As in most other states, in Wisconsin, it's generally illegal to have open containers of alcohol in a motor vehicle. This article explains Wisconsin's open container law and the penalties you'll face for an open container ticket.
Wisconsin law prohibits any person from possessing or consuming an alcoholic beverage in a privately owned vehicle if:
Wisconsin defines "alcoholic beverage" to include any fermented beverage, wine, or intoxicating liquor. Uniquely, in Wisconsin, the open container restriction also applies to containers of nitrous oxide.
The prohibition is applicable to everyone inside the car—the driver and passengers—and to all vehicles located on public highways.
Persons under 21 years old aren't allowed to possess any alcoholic beverage in a vehicle, whether opened or sealed. The only exception to this rule is if the underage person is employed by a brewer or retailer and is transporting alcohol in the course of that employment.
Certain vehicles. Wisconsin's open container law isn't applicable to passengers riding in certain types of vehicles, including statutorily authorized limousines and buses operated by a licensed chauffeur. Passengers inside these chauffeured vehicles are permitted to possess and consume alcohol. Of course, this exception doesn't apply to persons who are under 21 years of age.
Areas of the vehicle. Wisconsin's open container laws are intended to apply to the passenger areas of the vehicle, including the glove and utility compartments. The open container restrictions aren't applicable to items in the trunk of the car or to areas inaccessible to the driver or passengers if the car doesn't have a trunk.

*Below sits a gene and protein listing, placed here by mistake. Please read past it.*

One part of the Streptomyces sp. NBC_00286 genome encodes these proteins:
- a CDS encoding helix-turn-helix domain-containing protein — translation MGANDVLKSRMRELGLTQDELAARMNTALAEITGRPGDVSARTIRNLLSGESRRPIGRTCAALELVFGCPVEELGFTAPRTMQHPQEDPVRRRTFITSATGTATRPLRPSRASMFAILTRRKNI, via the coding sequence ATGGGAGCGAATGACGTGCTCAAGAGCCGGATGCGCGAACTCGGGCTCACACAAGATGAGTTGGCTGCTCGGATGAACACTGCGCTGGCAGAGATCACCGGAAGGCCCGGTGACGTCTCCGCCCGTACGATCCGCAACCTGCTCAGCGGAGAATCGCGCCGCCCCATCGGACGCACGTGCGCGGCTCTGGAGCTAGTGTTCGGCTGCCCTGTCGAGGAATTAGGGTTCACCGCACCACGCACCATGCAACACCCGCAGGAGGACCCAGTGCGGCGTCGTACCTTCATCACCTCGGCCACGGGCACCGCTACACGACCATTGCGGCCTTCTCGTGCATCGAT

The penalties you'll face for an open container violation in Wisconsin depend on your age and the type of driver's license you hold.
An open container is a traffic violation in Wisconsin. A conviction will result in a fine of up to $100 but no jail time. A person may be arrested for an open container violation but generally must be released (as opposed to being taken to jail) unless other circumstances exist that justify further detention.
Violation of the open container law by a person operating a commercial vehicle will also result in an out-of-service order. The order, issued by the arresting officer, prohibits the operation of a commercial vehicle for an immediate 24 hours.
Offenders who are under 21 years old face a fine of $20 to $400. These underage offenders are also looking at a license suspension of up to one year for a first violation and up to two years for a second violation within 12 months.